The paper plans to study through various literature / case study method of study. After which a conclusion will be obtained by studying the facts and history evidence from the primary and secondary sources.

A conclusive result is obtained in deciding whether the origin of the favorite past time is the choice of the masses or the development of the Progessive Era.

Making sense of the Progressive era

The Progressive Era was one of reformation. The American society was going through a change of culture. The period’s reformers’ goals were to “reform” American society so that it was more efficient, moral, just, equitable, and capable of realizing America’s “manifest destiny”. Within this society, the modern athletic sports were viewed as tools that would help them realize this goal.

However, the critical doubt that nagged everyone at this period was will they be able to reform the society as they want, as the ideology that the group had or will it deteriorate their agricultural life. That is why they were more focused to direct any source that would govern the attention of the masses and integrate mass cultural value at the same time. At the time baseball that was dominant among the average family. Since the majority were average farm hands, the ideology rapidly caught up speed.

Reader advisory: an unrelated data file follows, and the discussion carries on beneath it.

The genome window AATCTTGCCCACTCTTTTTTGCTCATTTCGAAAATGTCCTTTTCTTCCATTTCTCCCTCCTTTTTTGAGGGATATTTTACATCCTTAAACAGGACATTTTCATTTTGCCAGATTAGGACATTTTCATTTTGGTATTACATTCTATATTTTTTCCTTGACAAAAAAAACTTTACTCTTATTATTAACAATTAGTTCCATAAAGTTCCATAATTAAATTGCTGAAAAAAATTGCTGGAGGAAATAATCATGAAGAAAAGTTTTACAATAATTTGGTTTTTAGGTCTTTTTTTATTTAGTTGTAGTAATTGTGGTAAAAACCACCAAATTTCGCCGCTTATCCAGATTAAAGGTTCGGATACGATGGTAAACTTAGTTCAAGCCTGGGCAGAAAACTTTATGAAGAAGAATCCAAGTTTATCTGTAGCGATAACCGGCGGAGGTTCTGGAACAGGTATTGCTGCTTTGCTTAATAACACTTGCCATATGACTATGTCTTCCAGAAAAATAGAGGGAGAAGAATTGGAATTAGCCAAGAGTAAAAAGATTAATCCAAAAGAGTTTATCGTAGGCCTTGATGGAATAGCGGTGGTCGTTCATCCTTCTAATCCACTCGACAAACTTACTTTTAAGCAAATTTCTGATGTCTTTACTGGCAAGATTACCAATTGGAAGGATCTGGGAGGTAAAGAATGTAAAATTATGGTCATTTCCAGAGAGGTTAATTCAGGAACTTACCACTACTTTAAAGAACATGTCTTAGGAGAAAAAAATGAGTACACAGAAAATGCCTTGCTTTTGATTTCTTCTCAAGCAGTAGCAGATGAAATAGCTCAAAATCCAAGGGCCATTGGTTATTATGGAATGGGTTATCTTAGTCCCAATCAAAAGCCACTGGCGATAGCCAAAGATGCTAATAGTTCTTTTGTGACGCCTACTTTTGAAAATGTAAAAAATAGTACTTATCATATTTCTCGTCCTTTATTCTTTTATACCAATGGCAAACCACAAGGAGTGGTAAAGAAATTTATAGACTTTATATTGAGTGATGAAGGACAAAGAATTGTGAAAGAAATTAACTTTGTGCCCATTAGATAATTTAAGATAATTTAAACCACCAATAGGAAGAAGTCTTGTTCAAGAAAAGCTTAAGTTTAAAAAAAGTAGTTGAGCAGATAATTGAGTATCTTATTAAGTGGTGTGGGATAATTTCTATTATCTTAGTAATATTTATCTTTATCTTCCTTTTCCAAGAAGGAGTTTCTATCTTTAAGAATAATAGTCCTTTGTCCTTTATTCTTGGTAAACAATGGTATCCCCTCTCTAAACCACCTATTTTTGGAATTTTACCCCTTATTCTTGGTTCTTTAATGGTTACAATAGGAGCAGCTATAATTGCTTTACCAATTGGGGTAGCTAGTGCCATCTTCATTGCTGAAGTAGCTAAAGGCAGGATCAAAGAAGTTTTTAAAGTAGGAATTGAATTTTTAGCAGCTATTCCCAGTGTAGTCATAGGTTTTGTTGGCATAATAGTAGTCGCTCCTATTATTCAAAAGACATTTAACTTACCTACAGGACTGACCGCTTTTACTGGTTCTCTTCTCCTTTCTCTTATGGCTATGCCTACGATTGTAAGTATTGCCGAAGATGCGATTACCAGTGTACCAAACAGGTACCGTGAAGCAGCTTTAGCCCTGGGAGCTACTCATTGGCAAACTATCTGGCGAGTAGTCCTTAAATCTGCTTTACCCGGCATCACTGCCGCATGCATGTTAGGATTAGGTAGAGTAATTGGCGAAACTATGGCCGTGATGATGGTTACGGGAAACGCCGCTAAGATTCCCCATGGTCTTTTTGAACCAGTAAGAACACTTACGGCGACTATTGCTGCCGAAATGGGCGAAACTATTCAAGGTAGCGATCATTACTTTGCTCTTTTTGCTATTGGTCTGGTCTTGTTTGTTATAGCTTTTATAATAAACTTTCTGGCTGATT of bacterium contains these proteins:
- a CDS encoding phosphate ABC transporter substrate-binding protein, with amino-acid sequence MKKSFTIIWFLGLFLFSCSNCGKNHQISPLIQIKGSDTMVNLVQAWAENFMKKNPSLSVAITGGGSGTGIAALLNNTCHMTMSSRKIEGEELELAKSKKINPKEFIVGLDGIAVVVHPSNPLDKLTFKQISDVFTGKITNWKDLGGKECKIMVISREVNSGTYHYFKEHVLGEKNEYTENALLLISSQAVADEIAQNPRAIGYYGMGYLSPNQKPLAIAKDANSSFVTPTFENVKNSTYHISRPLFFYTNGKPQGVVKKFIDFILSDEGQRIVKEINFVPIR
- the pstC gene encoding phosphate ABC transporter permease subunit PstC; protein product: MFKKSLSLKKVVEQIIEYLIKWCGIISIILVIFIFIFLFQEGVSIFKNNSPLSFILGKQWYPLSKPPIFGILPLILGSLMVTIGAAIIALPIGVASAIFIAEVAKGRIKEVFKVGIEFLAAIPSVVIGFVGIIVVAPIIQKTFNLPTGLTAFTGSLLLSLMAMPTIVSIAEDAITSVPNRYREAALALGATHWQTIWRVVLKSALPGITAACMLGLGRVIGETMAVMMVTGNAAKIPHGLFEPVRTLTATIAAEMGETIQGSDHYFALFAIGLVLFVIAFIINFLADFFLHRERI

Among the ideological goals, improved health of the society, inducement of stability, introduction of order and discipline within the various mass institutions. With these to underline the social culture, there emerged the trend of baseball fields and stadiums. The creations of social buildings and gatherings became the focal point of community development. As mentioned, baseball was found to be more the favourite recreational activity, the leaders focussed on its promotion. iii

With the formation of National League, it then became an understood symbol of national game. The event was not brought about that easily. There was a tug of war between football, basketball, and baseball, and for the women tennis. Although the other games were more developed due to British colonial culture that matured the games. While baseball originally from colored people, was still in its initial stages.

There was also the controversial implication of adopting baseball as the national game as an average social individual is considered to be a white, Anglo-Saxon, of middle class or urban man. While the average baseball player at that time was a colored Cuban, who was considered a low man during the Progressive Era and not trainable because lack of education and social upbringing.